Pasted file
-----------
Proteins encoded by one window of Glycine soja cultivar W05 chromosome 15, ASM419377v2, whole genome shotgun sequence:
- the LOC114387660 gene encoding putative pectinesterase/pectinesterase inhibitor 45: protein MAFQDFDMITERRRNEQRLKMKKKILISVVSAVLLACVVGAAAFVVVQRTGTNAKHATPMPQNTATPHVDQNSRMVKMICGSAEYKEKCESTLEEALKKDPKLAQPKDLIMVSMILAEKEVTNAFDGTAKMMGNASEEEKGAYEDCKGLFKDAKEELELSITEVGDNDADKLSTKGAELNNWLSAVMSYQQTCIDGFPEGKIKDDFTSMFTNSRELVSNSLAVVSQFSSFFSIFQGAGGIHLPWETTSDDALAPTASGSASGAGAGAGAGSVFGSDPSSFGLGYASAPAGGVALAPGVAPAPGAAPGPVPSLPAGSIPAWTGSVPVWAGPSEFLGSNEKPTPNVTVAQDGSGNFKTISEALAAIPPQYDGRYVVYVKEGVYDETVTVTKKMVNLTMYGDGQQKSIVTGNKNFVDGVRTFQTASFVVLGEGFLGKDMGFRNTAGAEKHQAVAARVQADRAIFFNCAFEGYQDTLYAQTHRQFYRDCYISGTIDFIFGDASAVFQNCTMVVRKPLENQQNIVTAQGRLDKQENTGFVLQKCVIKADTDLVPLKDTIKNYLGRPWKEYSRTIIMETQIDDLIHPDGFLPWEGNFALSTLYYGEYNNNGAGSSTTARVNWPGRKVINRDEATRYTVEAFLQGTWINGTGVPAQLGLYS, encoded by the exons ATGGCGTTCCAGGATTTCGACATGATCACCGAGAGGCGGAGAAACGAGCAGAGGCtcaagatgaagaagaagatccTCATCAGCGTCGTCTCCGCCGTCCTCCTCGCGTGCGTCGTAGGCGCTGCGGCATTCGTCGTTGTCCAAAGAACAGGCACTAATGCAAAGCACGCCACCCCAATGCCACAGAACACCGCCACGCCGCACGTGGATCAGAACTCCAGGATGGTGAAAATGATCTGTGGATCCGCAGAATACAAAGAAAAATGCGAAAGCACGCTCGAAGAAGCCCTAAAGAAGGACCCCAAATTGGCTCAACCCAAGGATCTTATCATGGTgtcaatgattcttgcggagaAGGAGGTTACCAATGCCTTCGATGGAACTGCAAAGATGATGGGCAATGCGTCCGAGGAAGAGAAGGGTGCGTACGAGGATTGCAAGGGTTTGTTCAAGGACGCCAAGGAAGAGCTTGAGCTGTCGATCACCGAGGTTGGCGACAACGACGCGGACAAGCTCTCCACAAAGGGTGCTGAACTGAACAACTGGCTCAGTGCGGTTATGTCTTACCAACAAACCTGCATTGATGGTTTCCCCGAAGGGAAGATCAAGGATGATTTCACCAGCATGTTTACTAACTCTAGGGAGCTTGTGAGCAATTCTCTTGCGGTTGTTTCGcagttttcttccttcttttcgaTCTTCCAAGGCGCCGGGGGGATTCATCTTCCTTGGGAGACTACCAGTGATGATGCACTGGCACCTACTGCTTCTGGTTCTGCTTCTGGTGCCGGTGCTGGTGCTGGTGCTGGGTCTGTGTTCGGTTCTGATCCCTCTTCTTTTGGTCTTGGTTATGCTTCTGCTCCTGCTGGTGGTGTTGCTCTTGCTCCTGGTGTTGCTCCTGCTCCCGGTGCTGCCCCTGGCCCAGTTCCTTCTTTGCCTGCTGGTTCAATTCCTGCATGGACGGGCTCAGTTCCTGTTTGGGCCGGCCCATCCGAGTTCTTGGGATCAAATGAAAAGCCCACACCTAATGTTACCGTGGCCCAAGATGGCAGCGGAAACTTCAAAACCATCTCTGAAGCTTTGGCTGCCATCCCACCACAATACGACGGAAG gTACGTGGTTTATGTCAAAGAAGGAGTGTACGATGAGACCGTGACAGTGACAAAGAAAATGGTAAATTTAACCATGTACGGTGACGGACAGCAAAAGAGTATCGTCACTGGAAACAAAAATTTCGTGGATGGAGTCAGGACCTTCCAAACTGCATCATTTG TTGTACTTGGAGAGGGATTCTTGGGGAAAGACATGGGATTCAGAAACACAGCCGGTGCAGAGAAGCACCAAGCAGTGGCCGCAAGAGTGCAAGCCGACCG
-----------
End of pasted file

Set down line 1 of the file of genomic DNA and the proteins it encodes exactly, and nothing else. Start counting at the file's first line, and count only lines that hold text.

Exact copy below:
Proteins encoded by one window of Glycine soja cultivar W05 chromosome 15, ASM419377v2, whole genome shotgun sequence: